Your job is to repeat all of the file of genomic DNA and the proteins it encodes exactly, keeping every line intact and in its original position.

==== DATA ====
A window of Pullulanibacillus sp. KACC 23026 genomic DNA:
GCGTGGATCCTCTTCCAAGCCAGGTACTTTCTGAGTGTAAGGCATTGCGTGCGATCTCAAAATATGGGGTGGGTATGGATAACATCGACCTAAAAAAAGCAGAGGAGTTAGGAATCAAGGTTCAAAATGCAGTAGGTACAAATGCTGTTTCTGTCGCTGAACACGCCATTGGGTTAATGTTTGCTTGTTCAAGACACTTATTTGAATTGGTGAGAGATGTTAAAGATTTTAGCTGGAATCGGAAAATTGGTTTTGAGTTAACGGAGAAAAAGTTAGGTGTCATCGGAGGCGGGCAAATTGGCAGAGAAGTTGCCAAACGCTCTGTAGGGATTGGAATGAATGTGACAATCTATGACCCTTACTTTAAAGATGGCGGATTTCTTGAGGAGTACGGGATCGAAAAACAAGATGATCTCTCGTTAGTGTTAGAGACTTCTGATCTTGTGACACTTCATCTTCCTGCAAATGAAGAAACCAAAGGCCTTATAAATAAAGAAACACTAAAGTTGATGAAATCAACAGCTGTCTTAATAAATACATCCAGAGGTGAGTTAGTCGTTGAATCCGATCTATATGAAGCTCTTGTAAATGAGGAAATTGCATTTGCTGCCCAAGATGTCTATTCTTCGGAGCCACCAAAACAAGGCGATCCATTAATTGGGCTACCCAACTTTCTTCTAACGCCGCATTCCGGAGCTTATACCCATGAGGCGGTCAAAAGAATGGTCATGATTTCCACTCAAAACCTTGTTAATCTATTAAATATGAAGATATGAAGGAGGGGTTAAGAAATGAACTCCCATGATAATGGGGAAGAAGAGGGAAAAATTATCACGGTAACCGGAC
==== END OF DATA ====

A window of Pullulanibacillus sp. KACC 23026 genomic DNA:
GCGTGGATCCTCTTCCAAGCCAGGTACTTTCTGAGTGTAAGGCATTGCGTGCGATCTCAAAATATGGGGTGGGTATGGATAACATCGACCTAAAAAAAGCAGAGGAGTTAGGAATCAAGGTTCAAAATGCAGTAGGTACAAATGCTGTTTCTGTCGCTGAACACGCCATTGGGTTAATGTTTGCTTGTTCAAGACACTTATTTGAATTGGTGAGAGATGTTAAAGATTTTAGCTGGAATCGGAAAATTGGTTTTGAGTTAACGGAGAAAAAGTTAGGTGTCATCGGAGGCGGGCAAATTGGCAGAGAAGTTGCCAAACGCTCTGTAGGGATTGGAATGAATGTGACAATCTATGACCCTTACTTTAAAGATGGCGGATTTCTTGAGGAGTACGGGATCGAAAAACAAGATGATCTCTCGTTAGTGTTAGAGACTTCTGATCTTGTGACACTTCATCTTCCTGCAAATGAAGAAACCAAAGGCCTTATAAATAAAGAAACACTAAAGTTGATGAAATCAACAGCTGTCTTAATAAATACATCCAGAGGTGAGTTAGTCGTTGAATCCGATCTATATGAAGCTCTTGTAAATGAGGAAATTGCATTTGCTGCCCAAGATGTCTATTCTTCGGAGCCACCAAAACAAGGCGATCCATTAATTGGGCTACCCAACTTTCTTCTAACGCCGCATTCCGGAGCTTATACCCATGAGGCGGTCAAAAGAATGGTCATGATTTCCACTCAAAACCTTGTTAATCTATTAAATATGAAGATATGAAGGAGGGGTTAAGAAATGAACTCCCATGATAATGGGGAAGAAGAGGGAAAAATTATCACGGTAACCGGAC